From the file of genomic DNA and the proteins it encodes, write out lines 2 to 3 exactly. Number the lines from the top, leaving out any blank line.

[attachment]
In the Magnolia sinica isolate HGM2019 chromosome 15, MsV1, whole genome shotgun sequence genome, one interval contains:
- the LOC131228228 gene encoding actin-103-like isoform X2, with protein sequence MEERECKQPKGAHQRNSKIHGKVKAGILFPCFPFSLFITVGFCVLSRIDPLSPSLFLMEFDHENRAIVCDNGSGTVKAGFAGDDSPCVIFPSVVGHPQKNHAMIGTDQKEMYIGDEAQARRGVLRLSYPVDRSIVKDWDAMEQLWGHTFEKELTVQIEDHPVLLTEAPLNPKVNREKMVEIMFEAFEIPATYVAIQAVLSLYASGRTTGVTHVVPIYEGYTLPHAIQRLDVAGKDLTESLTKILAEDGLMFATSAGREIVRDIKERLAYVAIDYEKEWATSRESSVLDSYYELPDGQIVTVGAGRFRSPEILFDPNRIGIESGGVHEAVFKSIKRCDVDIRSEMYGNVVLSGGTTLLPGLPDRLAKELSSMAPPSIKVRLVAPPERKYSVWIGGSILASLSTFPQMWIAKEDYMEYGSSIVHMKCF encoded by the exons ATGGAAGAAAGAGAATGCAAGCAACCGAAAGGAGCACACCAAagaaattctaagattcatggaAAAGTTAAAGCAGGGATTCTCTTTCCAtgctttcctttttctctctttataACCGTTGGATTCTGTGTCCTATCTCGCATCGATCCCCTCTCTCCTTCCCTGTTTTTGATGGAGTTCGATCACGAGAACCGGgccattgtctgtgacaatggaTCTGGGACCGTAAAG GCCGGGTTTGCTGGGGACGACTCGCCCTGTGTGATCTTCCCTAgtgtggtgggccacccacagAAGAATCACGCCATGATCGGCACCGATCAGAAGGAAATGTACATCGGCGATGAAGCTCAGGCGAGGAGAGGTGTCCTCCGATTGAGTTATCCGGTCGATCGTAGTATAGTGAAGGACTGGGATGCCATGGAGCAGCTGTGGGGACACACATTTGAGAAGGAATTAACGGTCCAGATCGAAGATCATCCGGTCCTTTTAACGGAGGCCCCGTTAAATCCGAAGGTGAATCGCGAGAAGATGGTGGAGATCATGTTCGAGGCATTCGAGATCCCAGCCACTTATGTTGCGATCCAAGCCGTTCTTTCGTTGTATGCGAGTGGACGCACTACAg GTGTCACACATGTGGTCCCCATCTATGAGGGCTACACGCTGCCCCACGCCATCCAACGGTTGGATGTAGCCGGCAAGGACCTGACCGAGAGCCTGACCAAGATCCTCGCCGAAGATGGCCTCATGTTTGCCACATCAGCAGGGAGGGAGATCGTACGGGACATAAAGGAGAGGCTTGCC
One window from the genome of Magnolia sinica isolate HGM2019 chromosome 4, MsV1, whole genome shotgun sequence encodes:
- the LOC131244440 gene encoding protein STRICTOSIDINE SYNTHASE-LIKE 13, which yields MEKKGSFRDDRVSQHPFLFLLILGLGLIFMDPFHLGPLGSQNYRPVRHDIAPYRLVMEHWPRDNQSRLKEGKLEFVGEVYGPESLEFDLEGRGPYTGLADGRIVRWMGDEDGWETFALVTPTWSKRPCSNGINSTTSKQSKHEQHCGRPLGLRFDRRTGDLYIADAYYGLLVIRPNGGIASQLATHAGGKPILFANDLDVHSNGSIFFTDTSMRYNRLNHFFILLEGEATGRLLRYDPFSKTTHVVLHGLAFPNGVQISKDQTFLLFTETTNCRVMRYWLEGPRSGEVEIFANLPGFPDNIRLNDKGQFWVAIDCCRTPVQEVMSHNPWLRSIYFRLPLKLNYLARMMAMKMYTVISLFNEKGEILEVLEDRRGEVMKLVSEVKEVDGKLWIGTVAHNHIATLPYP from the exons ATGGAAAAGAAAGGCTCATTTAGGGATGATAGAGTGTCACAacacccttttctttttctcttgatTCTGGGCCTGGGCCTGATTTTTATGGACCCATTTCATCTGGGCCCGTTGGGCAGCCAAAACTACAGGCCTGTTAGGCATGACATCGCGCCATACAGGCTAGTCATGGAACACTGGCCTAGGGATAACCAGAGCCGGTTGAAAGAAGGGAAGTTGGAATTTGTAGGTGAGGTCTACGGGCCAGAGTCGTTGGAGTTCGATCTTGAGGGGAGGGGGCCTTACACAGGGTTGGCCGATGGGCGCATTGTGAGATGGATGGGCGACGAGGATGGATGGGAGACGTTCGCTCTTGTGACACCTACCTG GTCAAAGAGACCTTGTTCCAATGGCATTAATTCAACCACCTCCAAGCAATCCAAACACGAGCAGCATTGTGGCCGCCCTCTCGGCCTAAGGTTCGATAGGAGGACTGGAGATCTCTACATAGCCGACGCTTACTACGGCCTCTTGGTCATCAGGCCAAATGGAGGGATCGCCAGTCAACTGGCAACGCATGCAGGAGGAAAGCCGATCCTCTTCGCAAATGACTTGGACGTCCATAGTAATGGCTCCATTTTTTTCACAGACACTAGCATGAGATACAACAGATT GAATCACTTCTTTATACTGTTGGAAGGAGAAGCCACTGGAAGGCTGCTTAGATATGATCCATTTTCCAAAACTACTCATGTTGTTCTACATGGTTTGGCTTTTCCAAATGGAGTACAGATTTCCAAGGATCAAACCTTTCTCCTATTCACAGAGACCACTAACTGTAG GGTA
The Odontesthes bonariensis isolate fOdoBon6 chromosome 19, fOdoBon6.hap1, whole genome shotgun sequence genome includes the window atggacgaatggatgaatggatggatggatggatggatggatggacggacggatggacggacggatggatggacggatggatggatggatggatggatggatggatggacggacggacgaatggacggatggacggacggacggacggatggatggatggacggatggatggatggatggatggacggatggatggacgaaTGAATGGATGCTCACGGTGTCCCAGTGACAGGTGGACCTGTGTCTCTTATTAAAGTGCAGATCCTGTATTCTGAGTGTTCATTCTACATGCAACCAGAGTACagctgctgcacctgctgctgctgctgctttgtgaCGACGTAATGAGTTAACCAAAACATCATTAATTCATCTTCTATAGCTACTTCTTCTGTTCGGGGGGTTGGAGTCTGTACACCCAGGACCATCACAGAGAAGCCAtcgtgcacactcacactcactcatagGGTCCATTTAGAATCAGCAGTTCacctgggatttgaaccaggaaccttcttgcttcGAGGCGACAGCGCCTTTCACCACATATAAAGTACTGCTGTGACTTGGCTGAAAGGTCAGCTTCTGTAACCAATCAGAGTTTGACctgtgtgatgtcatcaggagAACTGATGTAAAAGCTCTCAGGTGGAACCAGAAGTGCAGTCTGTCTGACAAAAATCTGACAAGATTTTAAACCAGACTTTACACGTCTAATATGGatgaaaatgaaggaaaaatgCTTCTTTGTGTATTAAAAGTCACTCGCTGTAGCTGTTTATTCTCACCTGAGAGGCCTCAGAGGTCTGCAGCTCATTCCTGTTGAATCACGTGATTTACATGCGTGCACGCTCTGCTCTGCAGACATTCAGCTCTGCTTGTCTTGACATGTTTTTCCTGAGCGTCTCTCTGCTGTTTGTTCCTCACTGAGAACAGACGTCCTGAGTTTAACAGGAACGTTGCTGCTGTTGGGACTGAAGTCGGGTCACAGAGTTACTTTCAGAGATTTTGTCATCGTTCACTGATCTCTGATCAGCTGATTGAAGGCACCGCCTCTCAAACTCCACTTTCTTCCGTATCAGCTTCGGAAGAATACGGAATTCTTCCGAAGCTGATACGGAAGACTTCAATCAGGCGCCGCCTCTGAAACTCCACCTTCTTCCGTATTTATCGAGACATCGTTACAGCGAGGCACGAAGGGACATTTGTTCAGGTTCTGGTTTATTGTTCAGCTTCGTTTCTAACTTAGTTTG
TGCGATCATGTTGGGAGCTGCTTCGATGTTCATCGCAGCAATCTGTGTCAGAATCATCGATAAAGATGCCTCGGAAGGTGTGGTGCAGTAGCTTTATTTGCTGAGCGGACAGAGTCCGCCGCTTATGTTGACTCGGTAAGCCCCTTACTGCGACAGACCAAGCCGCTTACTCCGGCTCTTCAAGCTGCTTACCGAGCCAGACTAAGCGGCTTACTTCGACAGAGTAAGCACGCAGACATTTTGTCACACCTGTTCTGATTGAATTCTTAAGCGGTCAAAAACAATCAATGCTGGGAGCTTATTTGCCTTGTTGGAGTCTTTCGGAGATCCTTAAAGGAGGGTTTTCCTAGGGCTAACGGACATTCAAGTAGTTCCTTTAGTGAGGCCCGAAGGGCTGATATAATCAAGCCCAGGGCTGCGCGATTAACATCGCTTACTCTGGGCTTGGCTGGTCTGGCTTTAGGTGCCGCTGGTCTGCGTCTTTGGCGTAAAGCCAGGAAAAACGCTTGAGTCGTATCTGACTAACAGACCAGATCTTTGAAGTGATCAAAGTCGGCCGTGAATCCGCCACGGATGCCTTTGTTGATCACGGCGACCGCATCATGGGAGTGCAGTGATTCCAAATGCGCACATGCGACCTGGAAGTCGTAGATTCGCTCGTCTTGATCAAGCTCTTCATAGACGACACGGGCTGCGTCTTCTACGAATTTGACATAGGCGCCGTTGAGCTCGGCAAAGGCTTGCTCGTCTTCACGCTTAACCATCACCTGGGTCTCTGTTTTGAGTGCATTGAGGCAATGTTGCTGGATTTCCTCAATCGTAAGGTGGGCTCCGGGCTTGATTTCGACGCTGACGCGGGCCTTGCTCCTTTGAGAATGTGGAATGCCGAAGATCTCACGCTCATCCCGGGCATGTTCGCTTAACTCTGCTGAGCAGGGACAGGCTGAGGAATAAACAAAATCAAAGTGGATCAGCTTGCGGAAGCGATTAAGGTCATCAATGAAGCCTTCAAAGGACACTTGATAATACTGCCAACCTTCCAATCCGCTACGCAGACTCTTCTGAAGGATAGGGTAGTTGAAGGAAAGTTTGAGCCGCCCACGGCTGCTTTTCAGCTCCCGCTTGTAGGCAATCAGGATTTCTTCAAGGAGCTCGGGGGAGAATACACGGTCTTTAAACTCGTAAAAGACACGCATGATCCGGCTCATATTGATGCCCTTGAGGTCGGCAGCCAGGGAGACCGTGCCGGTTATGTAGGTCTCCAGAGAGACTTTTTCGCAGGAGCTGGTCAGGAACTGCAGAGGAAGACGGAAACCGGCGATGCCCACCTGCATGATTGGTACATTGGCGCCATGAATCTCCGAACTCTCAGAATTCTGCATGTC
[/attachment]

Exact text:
- the LOC131228228 gene encoding actin-103-like isoform X2, with protein sequence MEERECKQPKGAHQRNSKIHGKVKAGILFPCFPFSLFITVGFCVLSRIDPLSPSLFLMEFDHENRAIVCDNGSGTVKAGFAGDDSPCVIFPSVVGHPQKNHAMIGTDQKEMYIGDEAQARRGVLRLSYPVDRSIVKDWDAMEQLWGHTFEKELTVQIEDHPVLLTEAPLNPKVNREKMVEIMFEAFEIPATYVAIQAVLSLYASGRTTGVTHVVPIYEGYTLPHAIQRLDVAGKDLTESLTKILAEDGLMFATSAGREIVRDIKERLAYVAIDYEKEWATSRESSVLDSYYELPDGQIVTVGAGRFRSPEILFDPNRIGIESGGVHEAVFKSIKRCDVDIRSEMYGNVVLSGGTTLLPGLPDRLAKELSSMAPPSIKVRLVAPPERKYSVWIGGSILASLSTFPQMWIAKEDYMEYGSSIVHMKCF encoded by the exons ATGGAAGAAAGAGAATGCAAGCAACCGAAAGGAGCACACCAAagaaattctaagattcatggaAAAGTTAAAGCAGGGATTCTCTTTCCAtgctttcctttttctctctttataACCGTTGGATTCTGTGTCCTATCTCGCATCGATCCCCTCTCTCCTTCCCTGTTTTTGATGGAGTTCGATCACGAGAACCGGgccattgtctgtgacaatggaTCTGGGACCGTAAAG GCCGGGTTTGCTGGGGACGACTCGCCCTGTGTGATCTTCCCTAgtgtggtgggccacccacagAAGAATCACGCCATGATCGGCACCGATCAGAAGGAAATGTACATCGGCGATGAAGCTCAGGCGAGGAGAGGTGTCCTCCGATTGAGTTATCCGGTCGATCGTAGTATAGTGAAGGACTGGGATGCCATGGAGCAGCTGTGGGGACACACATTTGAGAAGGAATTAACGGTCCAGATCGAAGATCATCCGGTCCTTTTAACGGAGGCCCCGTTAAATCCGAAGGTGAATCGCGAGAAGATGGTGGAGATCATGTTCGAGGCATTCGAGATCCCAGCCACTTATGTTGCGATCCAAGCCGTTCTTTCGTTGTATGCGAGTGGACGCACTACAg GTGTCACACATGTGGTCCCCATCTATGAGGGCTACACGCTGCCCCACGCCATCCAACGGTTGGATGTAGCCGGCAAGGACCTGACCGAGAGCCTGACCAAGATCCTCGCCGAAGATGGCCTCATGTTTGCCACATCAGCAGGGAGGGAGATCGTACGGGACATAAAGGAGAGGCTTGCC
One window from the genome of Magnolia sinica isolate HGM2019 chromosome 4, MsV1, whole genome shotgun sequence encodes: